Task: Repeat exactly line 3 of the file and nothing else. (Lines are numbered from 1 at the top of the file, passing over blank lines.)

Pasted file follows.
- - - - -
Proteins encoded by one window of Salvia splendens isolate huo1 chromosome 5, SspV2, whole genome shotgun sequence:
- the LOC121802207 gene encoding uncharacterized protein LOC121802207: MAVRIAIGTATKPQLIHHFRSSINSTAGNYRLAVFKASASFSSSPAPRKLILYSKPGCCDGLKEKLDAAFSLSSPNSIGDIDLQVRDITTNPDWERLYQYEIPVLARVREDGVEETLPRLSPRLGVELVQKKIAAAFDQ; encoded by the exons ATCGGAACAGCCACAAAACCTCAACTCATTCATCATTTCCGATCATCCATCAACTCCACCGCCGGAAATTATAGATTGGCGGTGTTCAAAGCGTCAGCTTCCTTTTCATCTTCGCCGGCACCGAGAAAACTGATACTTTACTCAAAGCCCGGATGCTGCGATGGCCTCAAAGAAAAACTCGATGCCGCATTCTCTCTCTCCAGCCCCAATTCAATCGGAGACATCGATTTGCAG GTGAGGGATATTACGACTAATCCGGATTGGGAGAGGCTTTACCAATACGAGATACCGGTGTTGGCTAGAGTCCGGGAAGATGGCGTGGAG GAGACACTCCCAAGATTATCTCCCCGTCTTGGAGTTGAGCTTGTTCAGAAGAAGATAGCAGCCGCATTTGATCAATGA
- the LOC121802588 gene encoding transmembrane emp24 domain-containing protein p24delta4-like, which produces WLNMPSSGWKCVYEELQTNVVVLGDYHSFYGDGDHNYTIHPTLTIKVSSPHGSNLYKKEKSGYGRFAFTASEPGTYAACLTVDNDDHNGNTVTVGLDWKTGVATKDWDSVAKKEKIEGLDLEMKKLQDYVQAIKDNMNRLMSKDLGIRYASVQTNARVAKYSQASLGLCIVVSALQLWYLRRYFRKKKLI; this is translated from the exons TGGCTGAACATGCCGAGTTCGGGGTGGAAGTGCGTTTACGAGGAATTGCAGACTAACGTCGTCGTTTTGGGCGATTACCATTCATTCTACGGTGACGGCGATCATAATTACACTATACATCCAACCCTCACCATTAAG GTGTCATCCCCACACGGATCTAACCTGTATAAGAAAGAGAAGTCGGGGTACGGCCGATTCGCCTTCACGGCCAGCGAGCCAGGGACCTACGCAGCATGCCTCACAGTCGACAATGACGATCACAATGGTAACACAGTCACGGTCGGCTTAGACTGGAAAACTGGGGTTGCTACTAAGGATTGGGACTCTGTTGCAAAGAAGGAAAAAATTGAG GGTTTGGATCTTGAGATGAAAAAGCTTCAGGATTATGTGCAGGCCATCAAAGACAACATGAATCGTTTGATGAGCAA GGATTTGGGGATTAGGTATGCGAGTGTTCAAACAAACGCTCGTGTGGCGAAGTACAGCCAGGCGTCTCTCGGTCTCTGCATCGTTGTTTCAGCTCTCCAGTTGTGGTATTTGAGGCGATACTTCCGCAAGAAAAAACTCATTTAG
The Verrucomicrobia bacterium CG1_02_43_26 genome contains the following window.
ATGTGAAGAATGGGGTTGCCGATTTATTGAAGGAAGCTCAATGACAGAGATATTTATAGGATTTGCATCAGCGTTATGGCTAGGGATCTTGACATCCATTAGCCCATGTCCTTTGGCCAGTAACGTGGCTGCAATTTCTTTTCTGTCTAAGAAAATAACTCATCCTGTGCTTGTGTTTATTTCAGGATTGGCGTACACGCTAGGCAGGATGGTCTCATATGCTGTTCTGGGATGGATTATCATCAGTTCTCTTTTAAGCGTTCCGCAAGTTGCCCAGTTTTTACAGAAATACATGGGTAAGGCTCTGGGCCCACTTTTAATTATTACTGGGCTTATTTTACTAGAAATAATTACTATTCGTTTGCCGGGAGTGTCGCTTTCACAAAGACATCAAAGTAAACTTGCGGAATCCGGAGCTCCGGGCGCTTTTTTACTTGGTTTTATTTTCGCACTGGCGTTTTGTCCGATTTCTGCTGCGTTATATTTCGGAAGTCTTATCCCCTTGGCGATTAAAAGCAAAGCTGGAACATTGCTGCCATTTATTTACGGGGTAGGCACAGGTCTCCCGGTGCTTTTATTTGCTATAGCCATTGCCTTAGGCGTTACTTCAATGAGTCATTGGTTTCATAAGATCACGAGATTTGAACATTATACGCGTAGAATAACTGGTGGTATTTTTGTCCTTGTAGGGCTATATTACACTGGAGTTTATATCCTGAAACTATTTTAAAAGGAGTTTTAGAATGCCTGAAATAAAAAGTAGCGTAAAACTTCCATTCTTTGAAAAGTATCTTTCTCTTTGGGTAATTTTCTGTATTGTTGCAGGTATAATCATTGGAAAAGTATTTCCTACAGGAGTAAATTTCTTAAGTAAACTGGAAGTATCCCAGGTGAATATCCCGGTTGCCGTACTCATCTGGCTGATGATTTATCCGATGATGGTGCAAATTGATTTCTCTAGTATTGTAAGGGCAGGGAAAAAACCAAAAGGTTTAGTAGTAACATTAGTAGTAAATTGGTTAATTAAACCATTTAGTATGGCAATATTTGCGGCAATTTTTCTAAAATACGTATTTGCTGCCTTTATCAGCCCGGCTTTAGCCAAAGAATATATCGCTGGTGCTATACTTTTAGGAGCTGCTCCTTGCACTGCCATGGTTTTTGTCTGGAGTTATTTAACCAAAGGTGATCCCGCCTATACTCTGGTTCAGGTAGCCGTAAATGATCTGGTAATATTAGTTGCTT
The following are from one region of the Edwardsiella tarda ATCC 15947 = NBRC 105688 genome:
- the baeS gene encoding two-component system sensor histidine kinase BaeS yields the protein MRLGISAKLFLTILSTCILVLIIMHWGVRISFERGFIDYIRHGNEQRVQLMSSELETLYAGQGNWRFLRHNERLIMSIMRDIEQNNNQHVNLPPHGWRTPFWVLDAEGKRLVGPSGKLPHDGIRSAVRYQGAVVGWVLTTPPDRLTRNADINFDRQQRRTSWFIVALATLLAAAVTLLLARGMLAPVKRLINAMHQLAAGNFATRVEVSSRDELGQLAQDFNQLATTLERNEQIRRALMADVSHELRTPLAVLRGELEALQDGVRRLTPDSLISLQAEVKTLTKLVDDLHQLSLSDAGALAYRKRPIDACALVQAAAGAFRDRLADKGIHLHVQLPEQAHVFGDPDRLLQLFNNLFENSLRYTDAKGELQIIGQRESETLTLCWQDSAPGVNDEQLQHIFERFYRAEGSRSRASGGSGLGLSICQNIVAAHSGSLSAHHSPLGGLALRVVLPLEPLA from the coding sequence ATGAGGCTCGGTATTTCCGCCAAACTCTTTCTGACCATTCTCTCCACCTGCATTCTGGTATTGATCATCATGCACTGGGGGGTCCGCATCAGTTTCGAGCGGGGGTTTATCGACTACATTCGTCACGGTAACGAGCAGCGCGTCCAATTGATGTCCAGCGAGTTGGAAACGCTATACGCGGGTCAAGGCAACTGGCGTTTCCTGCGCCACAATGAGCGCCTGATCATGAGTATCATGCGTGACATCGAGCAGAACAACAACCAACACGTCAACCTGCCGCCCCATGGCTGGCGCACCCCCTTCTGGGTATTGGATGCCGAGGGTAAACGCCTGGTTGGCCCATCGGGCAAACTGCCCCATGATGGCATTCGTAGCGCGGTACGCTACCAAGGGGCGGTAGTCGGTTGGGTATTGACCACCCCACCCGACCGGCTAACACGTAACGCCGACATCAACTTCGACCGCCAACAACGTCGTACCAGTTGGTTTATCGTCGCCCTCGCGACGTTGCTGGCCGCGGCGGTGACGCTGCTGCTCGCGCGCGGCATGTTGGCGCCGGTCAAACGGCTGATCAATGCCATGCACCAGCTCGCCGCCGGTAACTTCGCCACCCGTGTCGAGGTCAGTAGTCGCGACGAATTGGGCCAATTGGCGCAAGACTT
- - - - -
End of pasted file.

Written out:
- the LOC121802588 gene encoding transmembrane emp24 domain-containing protein p24delta4-like, which produces WLNMPSSGWKCVYEELQTNVVVLGDYHSFYGDGDHNYTIHPTLTIKVSSPHGSNLYKKEKSGYGRFAFTASEPGTYAACLTVDNDDHNGNTVTVGLDWKTGVATKDWDSVAKKEKIEGLDLEMKKLQDYVQAIKDNMNRLMSKDLGIRYASVQTNARVAKYSQASLGLCIVVSALQLWYLRRYFRKKKLI; this is translated from the exons TGGCTGAACATGCCGAGTTCGGGGTGGAAGTGCGTTTACGAGGAATTGCAGACTAACGTCGTCGTTTTGGGCGATTACCATTCATTCTACGGTGACGGCGATCATAATTACACTATACATCCAACCCTCACCATTAAG GTGTCATCCCCACACGGATCTAACCTGTATAAGAAAGAGAAGTCGGGGTACGGCCGATTCGCCTTCACGGCCAGCGAGCCAGGGACCTACGCAGCATGCCTCACAGTCGACAATGACGATCACAATGGTAACACAGTCACGGTCGGCTTAGACTGGAAAACTGGGGTTGCTACTAAGGATTGGGACTCTGTTGCAAAGAAGGAAAAAATTGAG GGTTTGGATCTTGAGATGAAAAAGCTTCAGGATTATGTGCAGGCCATCAAAGACAACATGAATCGTTTGATGAGCAA GGATTTGGGGATTAGGTATGCGAGTGTTCAAACAAACGCTCGTGTGGCGAAGTACAGCCAGGCGTCTCTCGGTCTCTGCATCGTTGTTTCAGCTCTCCAGTTGTGGTATTTGAGGCGATACTTCCGCAAGAAAAAACTCATTTAG